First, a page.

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Rails applications running on the Heroku Cedar stack can have the asset pipeline compiled locally, at deploy-time, or at run time. For new users, we recommend reading Getting Started with Rails 3.x on Heroku before proceeding further.
Heroku recommends using the asset pipeline with a CDN to increase end user experience and decrease load on your Heroku app. If you have questions about Ruby on Heroku, consider discussing it in the Ruby on Heroku forums.
The Rails 4 Asset Pipeline
If you are using Rails 4 and the asset pipeline it is recommended to familiarize yourself with the document below. Much of the behavior between Rails 3 and Rails 4 is similar. Once finished please read the Rails 4 Asset Pipeline on Heroku which covers the differences between the two experiences.
The Rails 3 Asset Pipeline
The Rails asset pipeline provides an
assets:precompile rake task to allow assets to be compiled and cached up front rather than compiled every time the app boots.
There are two ways you can use the asset pipeline on Heroku.
- Compiling assets locally.
- Compiling assets during slug compilation.
Compiling assets locally
public/assets/manifest.yml is detected in your app, Heroku will assume you are handling asset compilation yourself and will not attempt to compile your assets. Rails 4 uses a file called
public/assets/manifest-<md5 hash>.json instead. On both versions you can generate this file by running
$ rake assets:precompile locally and checking the resultant files into Git.
To compile your assets locally, run the
assets:precompile task locally on your app. Make sure to use the
production environment so that the production version of your assets are generated.
RAILS_ENV=production bundle exec rake assets:precompile
public/assets directory will be created. Inside this directory you’ll find a
manifest.yml which includes the md5sums of the compiled assets in Rails 3. In Rails 4 the file will be
manifest-<md5 hash>.json. Adding
public/assets to your git repository will make it available to Heroku.
git add public/assets git commit -m "vendor compiled assets"
Now when pushing, the output should show that your locally compiled assets were detected:
-----> Preparing Rails asset pipeline Detected manifest.yml, assuming assets were compiled locally
Compiling assets during slug compilation
If you have not compiled assets locally, we will attempt to run the
assets:precompile task during slug compilation. Your push output will show:
-----> Preparing Rails asset pipeline Running: rake assets:precompile
Please see the Troubleshooting section below on explanations of how the rake task works during our slug compilation process.
assets:precompile task fails, the output will be displayed and the build will exit.
Caching of static assets can be implemented in-application using the Rack::Cache middleware or in a more distributed fashion with a CDN. Serving assets from your application does require dyno-resources so please consider an appropriate asset caching strategy for your needs.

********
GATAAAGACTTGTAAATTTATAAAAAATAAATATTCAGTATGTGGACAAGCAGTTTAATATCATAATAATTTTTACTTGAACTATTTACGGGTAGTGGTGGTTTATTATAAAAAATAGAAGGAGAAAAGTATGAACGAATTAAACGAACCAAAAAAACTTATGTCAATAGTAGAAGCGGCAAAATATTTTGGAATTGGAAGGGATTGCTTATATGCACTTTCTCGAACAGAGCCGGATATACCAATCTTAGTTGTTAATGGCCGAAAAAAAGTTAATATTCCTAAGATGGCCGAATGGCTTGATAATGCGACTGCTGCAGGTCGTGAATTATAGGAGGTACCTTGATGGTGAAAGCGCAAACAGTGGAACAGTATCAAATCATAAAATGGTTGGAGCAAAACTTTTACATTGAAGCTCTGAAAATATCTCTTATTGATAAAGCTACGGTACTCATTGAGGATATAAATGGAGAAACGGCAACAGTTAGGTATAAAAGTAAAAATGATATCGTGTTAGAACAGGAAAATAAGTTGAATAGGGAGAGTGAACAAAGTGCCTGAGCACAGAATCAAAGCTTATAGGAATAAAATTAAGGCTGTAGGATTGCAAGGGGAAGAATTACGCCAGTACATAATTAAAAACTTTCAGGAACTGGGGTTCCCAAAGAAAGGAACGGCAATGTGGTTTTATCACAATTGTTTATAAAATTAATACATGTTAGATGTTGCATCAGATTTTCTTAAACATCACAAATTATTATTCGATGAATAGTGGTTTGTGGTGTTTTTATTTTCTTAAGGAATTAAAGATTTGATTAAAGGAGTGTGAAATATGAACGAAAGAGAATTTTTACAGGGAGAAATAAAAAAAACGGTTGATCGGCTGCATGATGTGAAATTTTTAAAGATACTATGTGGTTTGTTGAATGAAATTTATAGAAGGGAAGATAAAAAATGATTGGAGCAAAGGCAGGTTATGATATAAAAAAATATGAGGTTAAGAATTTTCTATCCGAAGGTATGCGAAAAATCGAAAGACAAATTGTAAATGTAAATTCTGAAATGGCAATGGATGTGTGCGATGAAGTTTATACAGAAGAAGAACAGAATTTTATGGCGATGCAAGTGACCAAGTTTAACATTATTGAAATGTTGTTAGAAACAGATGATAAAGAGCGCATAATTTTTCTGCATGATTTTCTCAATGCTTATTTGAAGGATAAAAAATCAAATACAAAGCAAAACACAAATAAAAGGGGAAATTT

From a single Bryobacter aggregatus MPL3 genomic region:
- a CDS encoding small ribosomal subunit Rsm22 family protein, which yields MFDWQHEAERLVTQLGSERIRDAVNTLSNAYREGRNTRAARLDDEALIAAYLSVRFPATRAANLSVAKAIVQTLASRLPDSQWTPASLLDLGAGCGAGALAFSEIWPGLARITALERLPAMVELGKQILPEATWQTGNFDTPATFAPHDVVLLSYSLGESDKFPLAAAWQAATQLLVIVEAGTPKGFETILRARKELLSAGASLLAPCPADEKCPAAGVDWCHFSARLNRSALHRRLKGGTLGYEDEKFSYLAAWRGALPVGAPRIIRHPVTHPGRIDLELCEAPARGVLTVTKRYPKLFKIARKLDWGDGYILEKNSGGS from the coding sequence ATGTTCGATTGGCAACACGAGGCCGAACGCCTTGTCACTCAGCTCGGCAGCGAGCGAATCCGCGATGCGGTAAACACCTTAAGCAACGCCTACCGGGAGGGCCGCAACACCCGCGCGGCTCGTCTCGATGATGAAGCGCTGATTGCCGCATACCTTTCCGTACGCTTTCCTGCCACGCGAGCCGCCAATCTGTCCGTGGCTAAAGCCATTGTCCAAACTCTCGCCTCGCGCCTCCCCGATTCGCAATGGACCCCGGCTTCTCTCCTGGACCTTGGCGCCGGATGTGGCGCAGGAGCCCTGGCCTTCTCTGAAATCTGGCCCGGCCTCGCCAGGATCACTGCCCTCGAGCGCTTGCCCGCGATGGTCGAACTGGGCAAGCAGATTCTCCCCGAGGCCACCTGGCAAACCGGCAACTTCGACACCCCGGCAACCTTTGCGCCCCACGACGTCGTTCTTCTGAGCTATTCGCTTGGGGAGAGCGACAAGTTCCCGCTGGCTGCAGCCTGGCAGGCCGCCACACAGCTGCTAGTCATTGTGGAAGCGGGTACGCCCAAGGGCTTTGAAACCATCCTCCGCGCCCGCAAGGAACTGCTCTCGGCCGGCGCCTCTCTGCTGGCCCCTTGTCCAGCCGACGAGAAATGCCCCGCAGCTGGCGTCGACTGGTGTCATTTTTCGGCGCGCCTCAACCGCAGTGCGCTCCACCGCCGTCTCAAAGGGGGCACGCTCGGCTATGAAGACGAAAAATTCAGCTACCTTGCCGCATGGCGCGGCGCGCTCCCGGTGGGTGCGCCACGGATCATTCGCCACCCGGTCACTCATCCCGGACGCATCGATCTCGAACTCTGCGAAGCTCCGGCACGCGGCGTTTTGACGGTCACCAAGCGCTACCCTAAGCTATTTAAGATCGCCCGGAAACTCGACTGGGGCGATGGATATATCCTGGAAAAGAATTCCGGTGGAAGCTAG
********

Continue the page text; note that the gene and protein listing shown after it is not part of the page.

Failures in the assets:precompile task
In Rails 3.x, you can prevent initializing your application and connecting to the database by ensuring that the following line is in your
config.assets.initialize_on_precompile = false
Do not forget to commit to git after changing this setting.
In Rails 4.x this option has been removed and is no longer needed.
When deploying if you see something similar to the following:
could not connect to server: Connection refused Is the server running on host "127.0.0.1" and accepting TCP/IP connections on port xxxx?
This means that your app is attempting to connect to the database as part of
rake assets:precompile. Because your database may not be available, the command may fail. You should be able to see the same error by running this command:
env -i GEM_PATH=$GEM_PATH \ PATH=$PATH \ RAILS_ENV=$RAILS_ENV\ DATABASE_URL=postgres://user:email@example.com/does_not_exist_dbname \ /bin/sh -c 'bundle exec rake --trace assets:precompile'
The above command uses
env -i which runs everything following it without any environment variables. We then manually pass in
PATH and a nonexistent
DATABASE_URL. Finally we run the command using
bin/sh -c this tells our shell to execute
bundle exec rake --trace assets:precompile.
Note If you are using another database you will need to replace
postgres with the database adapter you are using as detected from your
rake assets:precompile is still not working, you can debug this locally by configuring a nonexistent database in your local
config/database.yml and attempting to run
rake assets:precompile. Ideally you should be able to run this command without connecting to the database.
If you were previously using
therubyracer-heroku, these gems are no longer required and strongly discouraged as these gems use a very large amount of memory.
A version of Node is installed by the Ruby buildpack that will be used to compile your assets.
If you need to compile assets at runtime, you must add
$ heroku config PATH => vendor/bundle/ruby/1.9.1/bin:/usr/local/bin:/usr/bin:/bin
If your PATH variable does not include
bin on its own, update it by running:
$ heroku config:set PATH=bin:vendor/bundle/ruby/1.9.1/bin:/usr/local/bin:/usr/bin:/bin Adding config vars: PATH => vendor/bundle/ru...usr/bin:/bin:bin Restarting app... done, v7.
No debug output at all
If you see no debug output and your
asset:precompile task is not run, ensure that
rake is in your
Gemfile and properly committed.